Audits of software licenses and assets are becoming increasingly common. Indeed, for software vendors facing declining sales of new products, audits of enterprise clients are emerging as a major revenue stream, sometimes generating millions in fines.
A wide range of events can trigger a software audit. Involvement in a merger, acquisition or divestiture is a common red flag vendors use to launch a review. Geographies and legal jurisdictions are redrawn, new users are absorbed or released, as are new software agreements and licenses. The resulting disruption and confusion frequently leads to violations of licensing terms. While some contracts contain specific language with regard to M&A activities and their repercussions, most are not very friendly or forgiving to compliance violations. And while enterprises devote significant resources to integrating people, processes and products during a merger, software licenses and compliance are often ignored.
Other common triggers include deployment of cloud or virtualization initiatives, organizational growth that isn't accompanied by additional license purchases and attrition of in-house licensing expertise. And, in some high-profile cases, audits have been initiated by disgruntled employees who blow the whistle to industry groups such as the Business Software Alliance.
Audits are likely to reveal significant licensing violations, which result from a variety of factors. Many enterprises lack the necessary tools and asset management governance structure, as well as the staff with the necessary skills. This lack of oversight invites sloppiness or downright fraud among users. Sourcing, procurement and asset management functions typically work in silos and rarely communicate, resulting in licensing disconnects. Ironically, highly secure environments such as government defense contractors can be vulnerable, as security requirements preclude licensing transparency. And, the independent "idea labs" that are becoming popular in many enterprises are likely to employ free spirits who don't feel bound by details surrounding licensing agreements.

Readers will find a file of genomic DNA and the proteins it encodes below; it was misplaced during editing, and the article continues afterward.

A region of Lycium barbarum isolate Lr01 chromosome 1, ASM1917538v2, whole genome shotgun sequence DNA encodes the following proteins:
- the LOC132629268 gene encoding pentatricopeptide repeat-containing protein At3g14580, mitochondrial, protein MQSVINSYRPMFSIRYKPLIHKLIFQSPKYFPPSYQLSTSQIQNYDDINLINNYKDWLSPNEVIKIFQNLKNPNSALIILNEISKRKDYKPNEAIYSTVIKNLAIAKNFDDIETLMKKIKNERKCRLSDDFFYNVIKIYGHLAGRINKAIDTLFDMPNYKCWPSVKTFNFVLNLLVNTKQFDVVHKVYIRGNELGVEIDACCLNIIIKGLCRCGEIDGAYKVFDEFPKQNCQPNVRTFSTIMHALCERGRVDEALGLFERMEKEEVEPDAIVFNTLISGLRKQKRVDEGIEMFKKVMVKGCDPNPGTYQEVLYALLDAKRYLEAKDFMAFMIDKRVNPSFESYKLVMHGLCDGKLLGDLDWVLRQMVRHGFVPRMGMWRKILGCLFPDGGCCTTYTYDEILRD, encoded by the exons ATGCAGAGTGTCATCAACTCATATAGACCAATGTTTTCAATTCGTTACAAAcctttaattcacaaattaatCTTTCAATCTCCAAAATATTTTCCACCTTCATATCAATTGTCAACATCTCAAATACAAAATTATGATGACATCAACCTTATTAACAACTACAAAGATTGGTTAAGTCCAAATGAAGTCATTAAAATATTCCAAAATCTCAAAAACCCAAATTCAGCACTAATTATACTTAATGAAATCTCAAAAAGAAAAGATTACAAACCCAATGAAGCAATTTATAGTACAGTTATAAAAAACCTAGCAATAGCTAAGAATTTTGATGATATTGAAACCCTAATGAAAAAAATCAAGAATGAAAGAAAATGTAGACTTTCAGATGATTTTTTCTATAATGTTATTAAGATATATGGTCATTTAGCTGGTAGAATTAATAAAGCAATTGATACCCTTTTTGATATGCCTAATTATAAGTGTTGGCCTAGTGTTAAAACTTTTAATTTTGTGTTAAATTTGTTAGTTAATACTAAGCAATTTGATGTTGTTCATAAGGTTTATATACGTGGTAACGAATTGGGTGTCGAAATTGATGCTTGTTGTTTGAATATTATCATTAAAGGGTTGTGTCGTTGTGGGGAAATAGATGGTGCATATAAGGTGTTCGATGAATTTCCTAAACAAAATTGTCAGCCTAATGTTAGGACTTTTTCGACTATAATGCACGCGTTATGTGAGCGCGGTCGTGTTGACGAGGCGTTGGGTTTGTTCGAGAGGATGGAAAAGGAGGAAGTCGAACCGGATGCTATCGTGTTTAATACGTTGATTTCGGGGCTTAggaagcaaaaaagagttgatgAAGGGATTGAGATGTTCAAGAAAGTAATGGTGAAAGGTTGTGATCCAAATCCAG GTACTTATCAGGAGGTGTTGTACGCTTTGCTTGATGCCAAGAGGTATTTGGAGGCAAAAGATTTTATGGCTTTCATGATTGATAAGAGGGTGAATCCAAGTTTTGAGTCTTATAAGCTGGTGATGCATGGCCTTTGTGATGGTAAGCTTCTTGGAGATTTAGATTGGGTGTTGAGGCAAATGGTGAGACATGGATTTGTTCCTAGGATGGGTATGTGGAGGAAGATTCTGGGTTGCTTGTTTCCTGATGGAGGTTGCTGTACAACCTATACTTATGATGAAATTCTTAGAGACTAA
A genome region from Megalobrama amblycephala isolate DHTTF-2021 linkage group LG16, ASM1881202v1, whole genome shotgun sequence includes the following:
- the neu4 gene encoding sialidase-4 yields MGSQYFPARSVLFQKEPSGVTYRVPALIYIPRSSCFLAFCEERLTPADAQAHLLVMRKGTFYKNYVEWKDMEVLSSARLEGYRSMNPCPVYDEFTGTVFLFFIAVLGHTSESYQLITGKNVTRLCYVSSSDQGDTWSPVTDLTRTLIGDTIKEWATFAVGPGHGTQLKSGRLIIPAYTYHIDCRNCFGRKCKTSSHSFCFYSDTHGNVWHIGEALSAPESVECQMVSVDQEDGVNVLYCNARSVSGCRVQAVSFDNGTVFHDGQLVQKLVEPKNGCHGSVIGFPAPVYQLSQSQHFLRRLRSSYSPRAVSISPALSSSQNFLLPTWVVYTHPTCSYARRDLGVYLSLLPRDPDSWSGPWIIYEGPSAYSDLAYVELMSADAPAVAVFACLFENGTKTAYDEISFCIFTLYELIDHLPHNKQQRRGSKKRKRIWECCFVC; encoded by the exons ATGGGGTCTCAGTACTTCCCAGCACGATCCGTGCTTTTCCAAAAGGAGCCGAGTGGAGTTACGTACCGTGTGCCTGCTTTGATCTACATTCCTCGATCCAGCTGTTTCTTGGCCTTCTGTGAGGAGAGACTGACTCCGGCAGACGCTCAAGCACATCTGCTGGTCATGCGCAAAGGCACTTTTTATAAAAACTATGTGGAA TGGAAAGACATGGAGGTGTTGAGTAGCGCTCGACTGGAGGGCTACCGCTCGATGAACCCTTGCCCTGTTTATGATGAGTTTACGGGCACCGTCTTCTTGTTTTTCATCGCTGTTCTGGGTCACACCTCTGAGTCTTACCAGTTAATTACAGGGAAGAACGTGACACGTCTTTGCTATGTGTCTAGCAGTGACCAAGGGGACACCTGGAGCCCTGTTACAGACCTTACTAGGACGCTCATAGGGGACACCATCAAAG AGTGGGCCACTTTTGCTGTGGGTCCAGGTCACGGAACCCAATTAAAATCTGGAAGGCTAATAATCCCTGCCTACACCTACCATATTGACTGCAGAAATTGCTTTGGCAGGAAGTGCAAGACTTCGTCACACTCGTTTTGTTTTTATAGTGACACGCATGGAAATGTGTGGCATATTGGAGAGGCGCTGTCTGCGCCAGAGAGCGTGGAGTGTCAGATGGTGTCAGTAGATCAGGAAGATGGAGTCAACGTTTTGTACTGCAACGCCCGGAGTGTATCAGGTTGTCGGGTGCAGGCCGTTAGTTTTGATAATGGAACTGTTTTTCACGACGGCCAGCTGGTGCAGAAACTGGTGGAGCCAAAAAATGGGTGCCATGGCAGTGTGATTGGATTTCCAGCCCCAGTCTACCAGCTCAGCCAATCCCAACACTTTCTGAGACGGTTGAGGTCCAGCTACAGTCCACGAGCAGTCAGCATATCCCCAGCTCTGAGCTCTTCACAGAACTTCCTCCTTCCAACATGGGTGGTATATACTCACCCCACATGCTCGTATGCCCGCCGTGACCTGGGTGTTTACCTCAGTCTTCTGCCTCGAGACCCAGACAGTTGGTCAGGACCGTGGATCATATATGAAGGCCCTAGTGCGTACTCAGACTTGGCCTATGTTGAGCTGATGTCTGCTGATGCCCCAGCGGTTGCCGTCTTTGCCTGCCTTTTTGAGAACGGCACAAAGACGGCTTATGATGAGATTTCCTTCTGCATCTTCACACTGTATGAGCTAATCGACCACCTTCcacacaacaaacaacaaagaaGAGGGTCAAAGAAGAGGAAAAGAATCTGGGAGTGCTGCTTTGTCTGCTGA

To further complicate matters, IT asset contracts are exceedingly complicated and obtuse. Terms regarding who is or isn't authorized to use a product under a given license are vague and confusing, and when unauthorized copies of software are unwittingly shared and distributed, vendors take note. Another common tactic is to offer customers the opportunity to "sandbox" new test products, without specifying licensing terms and with the expectation that the product will end up deployed by users in violation of terms.
To further skew the playing field, software providers employ legions of attorneys specializing exclusively in understanding compliance terms, conducting audits and generating fines. The in-house or retained legal counsel of customers is, by contrast, often seriously overmatched.
The good news in all of this is that CIOs can take a number of steps to prepare for an audit and ensure compliance. In fact, rather than an exercise in stress and intimidation, an audit can actually be a positive experience that results in more favorable terms and a better relationship with suppliers.
First and foremost, be proactive. Because software compliance has traditionally been a low priority from a strategic perspective, the onus is on the CIO to define risk factors and potential vulnerabilities, and to develop a business case regarding the importance of compliance and the implications of contractual violations. Put simply, the CIO must educate the boardroom that software compliance matters.
An asset management and compliance initiative must aim to enhance internal governance and processes around software acquisition, licensing and usage. The initiative should be led by a dedicated function-either in-house or third-party-focused on instilling the requisite people, process and technology discipline. For example, educating all users on general guidelines isn't sufficient-admin rights should be limited to select users who've received special training on software licensing and distribution. This special training should instill awareness among the admin rights team of different categories of licenses as well as potential compliance traps. Procurement processes need to align with contract requirements to avoid back-channel acquisition of non-compliant software products.
Proactive preparation and effective asset management deliver a high-level understanding of the environment, as well as detailed data on assets, pricing and service levels. CIOs can leverage this knowledge to their advantage, regardless of whether or not they're subjected to an audit. Robust and granular transparency into products under license and in-use, as well as insight into costs, contract terms and options, can yield a variety of benefits. And, if and when an audit is launched, CIOs can respond with confidence to demonstrate compliance. In fact, we've seen instances where audits have revealed that software vendors were over-charging customers, resulting in significant refunds and better terms on renewals.
The bottom line is that enterprises face increasing odds of facing a software audit, and CIOs need to be aware of the stakes. Proactive preparation can help mitigate audit risks, improve enterprise management and enhance provider relationships.